Notebook: What does a win cost?

The NFL web site revealed some interesting numbers on how much teams spend on players. The Vikings were committed to spending money in the last five years, but how did that translates in the cost per win? Plus, the Vikings have another Hall of Fame candidate, although it may be a long shot, and more proof of Percy Harvin being a Wildcat contender.

NFL.com took their assessment of how much teams commit to player salaries over the last five years and broke it down to cost per win last week. While the Vikings finished fifth in spending with owner Zygi Wilf's commitment to improvement, he wasn't rewarded in the win column as highly. The team ranked 18th in the league with $12.85 million per win. Not surprisingly, the Patriots led the list, spending $8.14 million per win. The Colts had as many wins (63) as the Patriots over the last five years, and they also came in second at $8.44 million per win.

The Bears led the NFC North, ranking ninth overall at $11.01 million per win since 2004, and the Packers were right behind them at $11.15 million per win. The Lions only finished ahead the Raiders. Detroit averaged $24.04 million in committed cash to players per win over the last five years.

Here is the list from NFL.com

Team / Wins / Committed Cash / Cost Per Win
1.) Patriots / 63 / 512.31M / 8.14 M
2.) Colts / 63 / 532.77 M / 8.44 M
3.) Chargers / 54 / 485.46 M / 8.99 M
4.) Steelers / 56 / 516.69 M / 9.22 M
5.) Broncos / 47 / 485.40 M / 10.37 M
6.) Giants / 47 / 497.63 M / 10.58 M
7.) Jaguars / 45 / 480.06 M / 10.66 M
8. ) Eagles / 46 / 495.75 M / 10.77 M
9.) Bears / 45 / 495.57 M / 11.01 M
10.) Packers / 41 / 457.16 M / 11.15 M
11.) Panthers / 45 / 516.09 M / 11.46 M
12.) Ravens / 44 / 507.05 M / 11.52 M
13.) Titans / 40 / 465.28 M / 11.63 M
14.) Bucs / 38 / 449.00 M / 11.81 M
15.) Seahawks / 45 / 552.42 M / 12.27 M
16.) Falcons / 41 / 493.07 M / 12.07 M
17.) Cowboys / 46 / 566.89 M / 12.32 M
18.) Vikings / 41 / 526.87 M / 12.85 M
19.) Bengals / 38 / 491.05 M / 12.92 M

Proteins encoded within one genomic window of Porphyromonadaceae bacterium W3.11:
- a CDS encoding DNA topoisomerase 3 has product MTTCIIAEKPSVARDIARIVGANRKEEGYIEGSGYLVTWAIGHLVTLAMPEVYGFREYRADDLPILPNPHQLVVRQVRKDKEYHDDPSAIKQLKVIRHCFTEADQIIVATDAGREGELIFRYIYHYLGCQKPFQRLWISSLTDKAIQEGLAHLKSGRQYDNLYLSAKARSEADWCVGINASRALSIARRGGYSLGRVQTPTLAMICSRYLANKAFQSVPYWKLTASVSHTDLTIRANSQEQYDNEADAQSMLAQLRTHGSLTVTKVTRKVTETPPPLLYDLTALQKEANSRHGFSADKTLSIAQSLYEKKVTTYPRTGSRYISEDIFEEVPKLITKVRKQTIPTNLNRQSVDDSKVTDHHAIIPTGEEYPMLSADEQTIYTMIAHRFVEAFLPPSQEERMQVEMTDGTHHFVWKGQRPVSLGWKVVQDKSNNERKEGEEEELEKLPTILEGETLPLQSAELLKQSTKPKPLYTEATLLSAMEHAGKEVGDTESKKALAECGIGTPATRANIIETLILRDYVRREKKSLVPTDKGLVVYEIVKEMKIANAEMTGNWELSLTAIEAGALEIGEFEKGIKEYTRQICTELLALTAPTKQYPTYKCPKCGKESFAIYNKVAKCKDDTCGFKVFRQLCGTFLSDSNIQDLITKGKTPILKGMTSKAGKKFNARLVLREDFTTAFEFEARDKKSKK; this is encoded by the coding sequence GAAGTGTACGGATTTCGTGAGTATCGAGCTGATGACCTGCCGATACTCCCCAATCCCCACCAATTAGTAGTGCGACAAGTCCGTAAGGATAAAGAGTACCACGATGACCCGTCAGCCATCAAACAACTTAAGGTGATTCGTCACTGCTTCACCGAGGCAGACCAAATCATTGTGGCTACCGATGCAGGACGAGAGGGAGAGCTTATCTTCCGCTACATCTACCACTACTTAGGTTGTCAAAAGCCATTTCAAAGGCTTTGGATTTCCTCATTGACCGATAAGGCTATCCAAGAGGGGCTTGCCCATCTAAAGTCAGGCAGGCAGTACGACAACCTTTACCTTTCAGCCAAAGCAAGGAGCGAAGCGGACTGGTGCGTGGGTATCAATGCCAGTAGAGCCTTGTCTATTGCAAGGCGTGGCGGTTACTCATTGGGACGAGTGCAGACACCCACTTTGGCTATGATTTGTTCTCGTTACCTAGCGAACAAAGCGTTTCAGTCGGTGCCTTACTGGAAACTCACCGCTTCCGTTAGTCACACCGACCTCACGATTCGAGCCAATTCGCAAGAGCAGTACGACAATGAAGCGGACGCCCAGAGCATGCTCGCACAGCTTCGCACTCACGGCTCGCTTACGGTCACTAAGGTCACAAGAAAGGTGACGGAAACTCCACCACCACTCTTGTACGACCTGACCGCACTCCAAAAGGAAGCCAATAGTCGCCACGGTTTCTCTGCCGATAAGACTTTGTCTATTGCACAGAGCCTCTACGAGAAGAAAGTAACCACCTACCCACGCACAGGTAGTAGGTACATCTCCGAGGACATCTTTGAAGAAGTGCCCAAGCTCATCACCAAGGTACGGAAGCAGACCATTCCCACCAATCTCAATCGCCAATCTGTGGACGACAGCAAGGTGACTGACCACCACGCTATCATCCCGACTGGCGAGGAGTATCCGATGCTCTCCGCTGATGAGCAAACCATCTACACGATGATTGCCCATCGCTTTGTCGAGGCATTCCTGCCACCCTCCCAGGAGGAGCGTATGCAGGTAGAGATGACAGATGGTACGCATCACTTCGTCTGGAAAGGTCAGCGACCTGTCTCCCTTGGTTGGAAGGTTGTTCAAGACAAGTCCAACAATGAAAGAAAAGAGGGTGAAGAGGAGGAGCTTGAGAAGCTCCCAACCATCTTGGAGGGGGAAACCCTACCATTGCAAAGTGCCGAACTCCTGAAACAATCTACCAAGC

20.) Jets / 37 / 502.53 M / 13.58 M
21.) Bills / 35 / 483.71 M / 13.82 M
22.) Chiefs / 32 / 451.58 M / 14.11 M
23.) Saints / 36 / 518.49 M / 14.40 M
24.) Redskins / 38 / 547.37 M / 14.40 M
25.) Cardinals / 34 / 505.30 M / 14.86 M
26.) Dolphins / 31 / 500.56 M / 16.14 M
27.) Texans / 31 / 522.23 M / 16.84 M
28.) Browns / 28 / 506.43 M / 18.08 M
29.) Rams / 27 / 502.08 M / 18.59 M
30.) 49ers / 25 / 486. 40 M / 19.45 M
31.) Lions / 21 / 505.04 M / 24.04 M
32.) Raiders / 20 / 513.21 M / 25.66 M


ANOTHER HALL CANDIDATE

In January, Vikings fans were excited for the possibilities of wide receiver Cris Carter, defensive tackle John Randle and guard Randall McDaniel all being finalists to make the Pro Football Hall of Fame. McDaniel finally earned that elite honor on his third try and has been making arrangements for his speech and induction ever since.

But there is one lesser-known (at least in the modern era) former Viking that will be up for consideration again in this next cycle of Hall of Fame candidates. Former Vikings founder Ole Haugrud is one of 80-plus nominees that the senior committee will consider when they convene on Aug. 25 to begin the process of paring down for next February's election.

Those 80 under consideration by the senior committee will be whittled to two candidates, according to Joe Horrigan, the Pro Football Hall of Fame's vice president of communications.

The Duluth News-Tribune had a supportive editorial about Haugrud's candidacy, which detailed Haugrud's contributions to the NFL.

"Haugsrud grew up in Superior, where the university's football field still bears his name. He went to high school there with Ernie Nevers, an All-American in football for Stanford University. In the summer of 1926, Nevers was pitching for baseball's St. Louis Browns and Haugsrud was the owner of a National Football League team in Duluth. But the NFL was in trouble. The "Galloping Ghost," Red Grange, had started a rival league. The NFL needed a player who could bring in fans the way Grange could," the editorial detailed.

"Haugsrud landed his old friend, Nevers, a coup that caused NFL President Joe Carr to announce to Haugsrud that, ‘Young man, you've just saved the NFL.'"

The Duluth Eskimos helped keep the NFL on the public consciousness during the Great Depression, but Haugrud is one of five co-founders of the Minnesota Vikings in 1960 – they started play in 1961.

Haugsrud was a finalist for the Hall of Fame in 1973, but he'll get another chance this year taking the senior route. The seniors committee is made up of nine veteran members of the overall selection committee and will be charged with naming two nominees from the pre-1985 era to be included on the final list of 17 players, coaches and owners.

MORE HARVIN TALK

Vikings wide receiver Bernard Berrian reiterated on NFL Network recently what other observers have been thinking and saying – Percy Harvin will have to change the way defenses approach the Minnesota offense.

"The good thing about Percy is that we're going to try and put him inside in the slot and let him move around. He'll also be used in the Wildcat, at QB and in the backfield," Berrian said. "He's also able to stretch the field, because he's so fast. So we can do multiple things with him. Either way, it's going to force defenses to decide who they want to double-team, or if they want to stack the box against us."


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